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Official, France:

In France, there is still no equivalent of the Freedom of Information Acts (FOIA) as it is now applied to some official UFO information in the majority of other countries, USA, United Kingdom, Spain, Italy etc. In France, and only in theory, information is supposedly possibly accessible 60 years after its date. (Thus 2014 for UFO cases of 1954 etc). It is only if you are "Somebody of Importance" such as TV journalist Jean-Claude Bourret in the 70's, or if you have "Friends Inside", or if you beg enough, that you can maybe pick up some documents.

The Orange - Caritat pilots incident of 1951:

This document was reproduced in the ufological literature long ago.

Colonel M. commander of the air base 115 to Mr the General of Air Division, commanding the 1st Air Division and Mr the Brigadier General of the Air commanding the 4th RA of Aix-en-Provence.

Subject: Weird craft circulating in the airspace of the Orange-Caritat air base.

I have the honor to herewith send you the reports which I have ordered to two pilots of the 5th fighters squadron, lieutenant G. and staff sergeant P., which saw within the course of a drill carried out in the morning, at 11:30, local time, on June 15, 1951, an odd craft evolving in the airspace of the Orange-Caritat air base. Being given:

Firstly: the strangeness of the observations made with regard to this craft, aspect, form, movements, altitude, speed.

Secondly: the fact that these observations

I believe it is my duty to report to you.

I questioned myself these two pilots 01:30 approximately after they saw this craft. The result of the interrogation and their report do not differ and one easily draws the following synthesis from it.

The situation in the space which emerges from the observations made by the two pilots of the 5th fighter squadron is the following one:

I asked the officer commander of the gendarmerie of Hautes-Alpes to get information at his brigades on whether this craft had been seen from the ground. I do not have a response yet on this matter.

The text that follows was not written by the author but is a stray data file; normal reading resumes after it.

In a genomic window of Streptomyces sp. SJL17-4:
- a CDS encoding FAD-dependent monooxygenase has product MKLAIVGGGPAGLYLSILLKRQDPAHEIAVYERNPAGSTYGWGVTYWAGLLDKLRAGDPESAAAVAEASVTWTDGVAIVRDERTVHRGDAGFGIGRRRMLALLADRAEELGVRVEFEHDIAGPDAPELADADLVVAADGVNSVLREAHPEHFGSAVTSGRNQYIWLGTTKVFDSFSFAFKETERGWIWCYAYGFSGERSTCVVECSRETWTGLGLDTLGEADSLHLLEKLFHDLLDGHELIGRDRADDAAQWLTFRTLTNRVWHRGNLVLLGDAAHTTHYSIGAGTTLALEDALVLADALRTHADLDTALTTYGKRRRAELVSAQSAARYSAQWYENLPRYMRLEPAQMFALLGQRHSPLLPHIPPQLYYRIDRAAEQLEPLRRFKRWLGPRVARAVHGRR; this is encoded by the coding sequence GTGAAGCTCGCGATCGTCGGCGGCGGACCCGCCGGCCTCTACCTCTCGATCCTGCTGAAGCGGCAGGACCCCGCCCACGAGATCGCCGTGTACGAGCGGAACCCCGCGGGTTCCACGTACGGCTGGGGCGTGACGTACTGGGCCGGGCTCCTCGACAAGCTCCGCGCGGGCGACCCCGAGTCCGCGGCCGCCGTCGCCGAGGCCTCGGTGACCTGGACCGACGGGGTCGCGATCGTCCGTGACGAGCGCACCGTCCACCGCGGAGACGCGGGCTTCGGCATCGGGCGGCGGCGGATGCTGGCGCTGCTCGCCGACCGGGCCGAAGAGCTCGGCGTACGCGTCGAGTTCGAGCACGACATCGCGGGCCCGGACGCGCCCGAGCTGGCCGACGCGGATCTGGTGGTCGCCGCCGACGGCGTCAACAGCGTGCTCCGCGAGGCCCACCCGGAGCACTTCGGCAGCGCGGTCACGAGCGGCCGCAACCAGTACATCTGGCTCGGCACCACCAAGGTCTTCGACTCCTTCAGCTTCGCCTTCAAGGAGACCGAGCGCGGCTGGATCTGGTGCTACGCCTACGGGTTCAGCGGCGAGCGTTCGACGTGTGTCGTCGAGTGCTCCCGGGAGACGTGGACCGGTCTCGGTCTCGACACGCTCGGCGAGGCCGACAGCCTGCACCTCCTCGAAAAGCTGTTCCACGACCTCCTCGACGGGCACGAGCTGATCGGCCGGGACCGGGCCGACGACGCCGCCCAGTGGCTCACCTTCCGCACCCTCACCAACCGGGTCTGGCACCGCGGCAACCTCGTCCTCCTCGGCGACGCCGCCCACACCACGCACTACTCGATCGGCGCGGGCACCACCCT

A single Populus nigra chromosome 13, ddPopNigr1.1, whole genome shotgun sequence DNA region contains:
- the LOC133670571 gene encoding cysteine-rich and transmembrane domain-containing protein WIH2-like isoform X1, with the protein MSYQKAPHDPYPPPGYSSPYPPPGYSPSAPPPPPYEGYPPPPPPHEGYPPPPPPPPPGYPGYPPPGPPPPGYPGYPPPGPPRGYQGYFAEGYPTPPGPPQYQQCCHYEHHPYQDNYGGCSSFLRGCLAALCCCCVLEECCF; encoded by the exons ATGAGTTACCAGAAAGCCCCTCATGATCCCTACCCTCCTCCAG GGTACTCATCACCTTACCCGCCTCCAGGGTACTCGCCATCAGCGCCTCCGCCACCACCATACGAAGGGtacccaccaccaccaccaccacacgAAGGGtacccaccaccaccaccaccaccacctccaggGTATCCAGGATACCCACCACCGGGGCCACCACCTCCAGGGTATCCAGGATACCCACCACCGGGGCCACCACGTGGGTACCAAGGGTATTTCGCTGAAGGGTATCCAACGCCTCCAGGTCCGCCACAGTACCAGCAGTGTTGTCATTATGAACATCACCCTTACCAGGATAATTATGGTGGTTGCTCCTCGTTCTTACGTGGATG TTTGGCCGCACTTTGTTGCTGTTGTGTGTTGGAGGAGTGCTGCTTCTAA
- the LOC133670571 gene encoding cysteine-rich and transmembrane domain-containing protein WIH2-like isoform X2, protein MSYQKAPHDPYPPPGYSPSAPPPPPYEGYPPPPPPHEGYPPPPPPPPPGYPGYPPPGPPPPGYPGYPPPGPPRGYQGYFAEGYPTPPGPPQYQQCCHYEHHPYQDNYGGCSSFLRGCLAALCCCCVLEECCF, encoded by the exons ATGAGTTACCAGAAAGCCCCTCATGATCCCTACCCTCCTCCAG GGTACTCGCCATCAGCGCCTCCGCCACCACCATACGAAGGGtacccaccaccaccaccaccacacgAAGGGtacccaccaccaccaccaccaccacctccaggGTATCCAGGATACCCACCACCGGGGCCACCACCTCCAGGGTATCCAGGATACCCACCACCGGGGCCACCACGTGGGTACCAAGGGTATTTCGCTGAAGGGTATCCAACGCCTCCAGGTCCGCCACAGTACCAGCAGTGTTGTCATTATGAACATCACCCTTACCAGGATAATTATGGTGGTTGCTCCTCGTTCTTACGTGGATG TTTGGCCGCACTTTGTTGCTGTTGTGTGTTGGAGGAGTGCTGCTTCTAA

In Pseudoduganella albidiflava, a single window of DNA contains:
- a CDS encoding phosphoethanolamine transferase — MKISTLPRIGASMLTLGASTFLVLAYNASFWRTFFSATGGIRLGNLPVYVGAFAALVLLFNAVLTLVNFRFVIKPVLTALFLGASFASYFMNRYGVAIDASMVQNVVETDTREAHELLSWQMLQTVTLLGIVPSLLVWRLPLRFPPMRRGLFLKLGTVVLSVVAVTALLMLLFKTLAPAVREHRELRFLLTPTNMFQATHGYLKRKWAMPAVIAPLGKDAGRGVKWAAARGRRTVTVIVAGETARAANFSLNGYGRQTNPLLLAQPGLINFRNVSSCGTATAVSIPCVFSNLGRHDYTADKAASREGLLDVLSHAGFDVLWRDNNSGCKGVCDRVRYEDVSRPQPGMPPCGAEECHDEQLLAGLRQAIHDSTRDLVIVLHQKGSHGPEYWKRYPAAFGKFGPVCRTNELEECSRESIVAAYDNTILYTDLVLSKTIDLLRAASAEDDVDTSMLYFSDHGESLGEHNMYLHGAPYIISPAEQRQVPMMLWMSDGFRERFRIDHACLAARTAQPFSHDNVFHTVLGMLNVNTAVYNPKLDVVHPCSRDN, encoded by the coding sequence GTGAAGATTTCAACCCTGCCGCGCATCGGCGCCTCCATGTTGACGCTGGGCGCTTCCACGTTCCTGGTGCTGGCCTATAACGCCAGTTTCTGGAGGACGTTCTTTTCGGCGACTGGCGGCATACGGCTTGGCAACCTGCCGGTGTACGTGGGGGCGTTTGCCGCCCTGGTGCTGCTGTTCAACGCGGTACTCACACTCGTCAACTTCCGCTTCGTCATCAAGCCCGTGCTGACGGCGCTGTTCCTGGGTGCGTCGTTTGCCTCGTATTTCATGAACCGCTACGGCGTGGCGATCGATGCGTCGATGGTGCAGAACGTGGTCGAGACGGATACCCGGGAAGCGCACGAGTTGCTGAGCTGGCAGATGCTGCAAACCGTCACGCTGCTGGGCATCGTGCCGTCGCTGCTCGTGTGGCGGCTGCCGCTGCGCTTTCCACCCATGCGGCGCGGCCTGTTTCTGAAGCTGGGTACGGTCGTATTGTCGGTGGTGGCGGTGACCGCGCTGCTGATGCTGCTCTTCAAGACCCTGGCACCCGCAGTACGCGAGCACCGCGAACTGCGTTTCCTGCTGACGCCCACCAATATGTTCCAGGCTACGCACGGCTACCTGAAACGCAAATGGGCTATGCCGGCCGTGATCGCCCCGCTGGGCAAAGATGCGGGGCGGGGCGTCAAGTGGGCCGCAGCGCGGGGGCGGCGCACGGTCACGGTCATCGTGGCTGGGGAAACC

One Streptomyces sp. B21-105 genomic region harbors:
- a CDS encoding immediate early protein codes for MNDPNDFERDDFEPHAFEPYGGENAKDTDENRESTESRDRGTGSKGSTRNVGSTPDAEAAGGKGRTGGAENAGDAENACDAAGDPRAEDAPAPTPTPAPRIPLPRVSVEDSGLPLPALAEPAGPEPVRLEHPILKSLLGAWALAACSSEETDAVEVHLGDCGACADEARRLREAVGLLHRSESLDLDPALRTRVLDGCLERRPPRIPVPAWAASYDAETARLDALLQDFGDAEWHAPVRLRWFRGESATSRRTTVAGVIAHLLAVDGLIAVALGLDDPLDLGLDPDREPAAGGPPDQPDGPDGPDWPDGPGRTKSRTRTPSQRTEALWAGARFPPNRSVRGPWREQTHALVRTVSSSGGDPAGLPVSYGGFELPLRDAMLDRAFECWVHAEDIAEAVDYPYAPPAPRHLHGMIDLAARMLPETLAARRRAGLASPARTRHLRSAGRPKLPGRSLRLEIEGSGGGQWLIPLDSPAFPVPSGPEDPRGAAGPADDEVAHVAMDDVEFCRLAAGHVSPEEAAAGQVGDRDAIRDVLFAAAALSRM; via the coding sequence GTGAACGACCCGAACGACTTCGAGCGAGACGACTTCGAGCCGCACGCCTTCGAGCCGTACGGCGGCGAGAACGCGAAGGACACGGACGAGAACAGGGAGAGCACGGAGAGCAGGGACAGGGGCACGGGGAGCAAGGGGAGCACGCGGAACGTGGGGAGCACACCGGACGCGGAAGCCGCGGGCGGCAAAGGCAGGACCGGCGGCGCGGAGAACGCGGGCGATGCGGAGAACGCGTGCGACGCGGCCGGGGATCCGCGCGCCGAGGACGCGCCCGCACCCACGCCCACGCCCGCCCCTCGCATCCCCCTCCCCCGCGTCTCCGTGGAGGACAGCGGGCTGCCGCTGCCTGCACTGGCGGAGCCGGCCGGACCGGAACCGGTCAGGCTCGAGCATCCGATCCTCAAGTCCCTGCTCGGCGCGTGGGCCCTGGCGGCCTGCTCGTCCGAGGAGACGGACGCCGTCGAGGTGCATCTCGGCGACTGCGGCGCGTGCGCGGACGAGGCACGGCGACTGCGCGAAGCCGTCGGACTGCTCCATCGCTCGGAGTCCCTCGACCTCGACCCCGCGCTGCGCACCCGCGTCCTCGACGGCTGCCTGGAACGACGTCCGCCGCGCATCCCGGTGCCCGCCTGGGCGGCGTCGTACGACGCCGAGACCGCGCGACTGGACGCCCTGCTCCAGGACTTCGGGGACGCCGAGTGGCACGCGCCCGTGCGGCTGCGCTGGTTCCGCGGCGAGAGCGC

Signed - M. CC to Mr the chief of the station of Air Safety Marseilles.

Air base 115, 5th fighter squadron, wing #1/5 Vendée.

Lieutenant G. Raymond commander of the first wing of the fighter squadron 1/5 to Mr. the Colonel in command of air base 115.

It is my honor to report the following facts: On June 15, 1951, I took off in third position of a patrol for a training flight. Composition of the patrol: Mario 24 staff sergeants B, Mario 36 staff sergeant P., Mario 20 lieutenant G., trainor, Mario 37 second lieutenant G. At the end of the turn of gathering (180°) Mario 24 reports that the green lamp of his left landing gear is lit. Mario 36 checks and notes that the door is not locked. Mario 24 reduces (in conformity with the standard procedure for the Vampire) its speed to 100 Knots. During this time, and without losing sight of him, Mario 36 and myself carry out an "S". After several operations of exit and of re-entry of the gear, the green lamp of Mario 24 remained lit, I gave him the order to land. We are at this time in the north of the airfield, at an altitude of 6000 feet. Mario 36 in turn to the left and appreciably vis-a-vis the south reports to me about a weird craft in his 9 h, slightly higher. Being number three and number one going to land, I take the command of the patrol.